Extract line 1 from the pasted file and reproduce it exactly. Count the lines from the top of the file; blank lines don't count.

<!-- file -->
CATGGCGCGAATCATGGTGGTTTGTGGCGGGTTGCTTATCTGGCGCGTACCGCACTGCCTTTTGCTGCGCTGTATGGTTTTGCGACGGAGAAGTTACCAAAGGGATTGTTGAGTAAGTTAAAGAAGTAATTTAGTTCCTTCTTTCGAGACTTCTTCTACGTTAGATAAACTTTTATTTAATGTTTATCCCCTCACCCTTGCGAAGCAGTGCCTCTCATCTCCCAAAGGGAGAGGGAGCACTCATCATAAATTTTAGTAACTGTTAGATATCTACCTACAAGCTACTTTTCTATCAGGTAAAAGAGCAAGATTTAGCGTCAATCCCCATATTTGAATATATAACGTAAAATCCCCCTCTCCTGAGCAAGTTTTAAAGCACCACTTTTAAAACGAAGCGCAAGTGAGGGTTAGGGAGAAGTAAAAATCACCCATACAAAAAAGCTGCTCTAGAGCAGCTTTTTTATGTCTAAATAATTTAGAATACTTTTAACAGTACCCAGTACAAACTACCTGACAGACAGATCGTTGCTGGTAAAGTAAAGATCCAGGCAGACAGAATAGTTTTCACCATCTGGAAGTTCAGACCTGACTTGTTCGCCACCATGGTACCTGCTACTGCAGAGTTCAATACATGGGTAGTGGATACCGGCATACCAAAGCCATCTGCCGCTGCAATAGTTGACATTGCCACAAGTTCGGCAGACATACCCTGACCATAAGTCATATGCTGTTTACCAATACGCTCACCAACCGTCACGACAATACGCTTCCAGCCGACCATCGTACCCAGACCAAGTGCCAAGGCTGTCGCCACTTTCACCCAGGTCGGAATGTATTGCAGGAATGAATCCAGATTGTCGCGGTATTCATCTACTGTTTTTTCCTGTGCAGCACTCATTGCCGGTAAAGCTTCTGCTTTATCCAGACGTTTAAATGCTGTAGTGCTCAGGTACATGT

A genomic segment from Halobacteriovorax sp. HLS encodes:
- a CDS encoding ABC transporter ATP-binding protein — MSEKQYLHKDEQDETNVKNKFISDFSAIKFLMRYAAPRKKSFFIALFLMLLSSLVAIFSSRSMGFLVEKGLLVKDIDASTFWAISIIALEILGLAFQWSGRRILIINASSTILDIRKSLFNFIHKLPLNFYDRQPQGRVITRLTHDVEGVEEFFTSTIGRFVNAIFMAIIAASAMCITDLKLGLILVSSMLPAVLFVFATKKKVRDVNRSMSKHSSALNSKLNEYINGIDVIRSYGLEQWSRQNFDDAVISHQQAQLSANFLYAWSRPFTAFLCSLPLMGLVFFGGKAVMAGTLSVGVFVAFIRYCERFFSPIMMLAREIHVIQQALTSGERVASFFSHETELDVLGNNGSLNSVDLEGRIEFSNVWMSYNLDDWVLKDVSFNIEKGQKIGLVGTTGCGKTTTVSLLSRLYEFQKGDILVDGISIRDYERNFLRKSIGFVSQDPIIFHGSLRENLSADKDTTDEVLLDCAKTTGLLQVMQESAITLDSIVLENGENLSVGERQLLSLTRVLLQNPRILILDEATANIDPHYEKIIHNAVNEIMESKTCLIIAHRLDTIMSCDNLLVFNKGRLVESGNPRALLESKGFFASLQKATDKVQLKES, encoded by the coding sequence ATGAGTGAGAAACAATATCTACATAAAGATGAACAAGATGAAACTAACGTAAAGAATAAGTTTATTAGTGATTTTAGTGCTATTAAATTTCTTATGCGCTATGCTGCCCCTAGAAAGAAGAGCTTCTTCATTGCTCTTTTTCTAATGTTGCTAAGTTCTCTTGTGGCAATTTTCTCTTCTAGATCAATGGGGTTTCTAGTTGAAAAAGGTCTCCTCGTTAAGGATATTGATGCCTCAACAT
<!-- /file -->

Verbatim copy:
CATGGCGCGAATCATGGTGGTTTGTGGCGGGTTGCTTATCTGGCGCGTACCGCACTGCCTTTTGCTGCGCTGTATGGTTTTGCGACGGAGAAGTTACCAAAGGGATTGTTGAGTAAGTTAAAGAAGTAATTTAGTTCCTTCTTTCGAGACTTCTTCTACGTTAGATAAACTTTTATTTAATGTTTATCCCCTCACCCTTGCGAAGCAGTGCCTCTCATCTCCCAAAGGGAGAGGGAGCACTCATCATAAATTTTAGTAACTGTTAGATATCTACCTACAAGCTACTTTTCTATCAGGTAAAAGAGCAAGATTTAGCGTCAATCCCCATATTTGAATATATAACGTAAAATCCCCCTCTCCTGAGCAAGTTTTAAAGCACCACTTTTAAAACGAAGCGCAAGTGAGGGTTAGGGAGAAGTAAAAATCACCCATACAAAAAAGCTGCTCTAGAGCAGCTTTTTTATGTCTAAATAATTTAGAATACTTTTAACAGTACCCAGTACAAACTACCTGACAGACAGATCGTTGCTGGTAAAGTAAAGATCCAGGCAGACAGAATAGTTTTCACCATCTGGAAGTTCAGACCTGACTTGTTCGCCACCATGGTACCTGCTACTGCAGAGTTCAATACATGGGTAGTGGATACCGGCATACCAAAGCCATCTGCCGCTGCAATAGTTGACATTGCCACAAGTTCGGCAGACATACCCTGACCATAAGTCATATGCTGTTTACCAATACGCTCACCAACCGTCACGACAATACGCTTCCAGCCGACCATCGTACCCAGACCAAGTGCCAAGGCTGTCGCCACTTTCACCCAGGTCGGAATGTATTGCAGGAATGAATCCAGATTGTCGCGGTATTCATCTACTGTTTTTTCCTGTGCAGCACTCATTGCCGGTAAAGCTTCTGCTTTATCCAGACGTTTAAATGCTGTAGTGCTCAGGTACATGT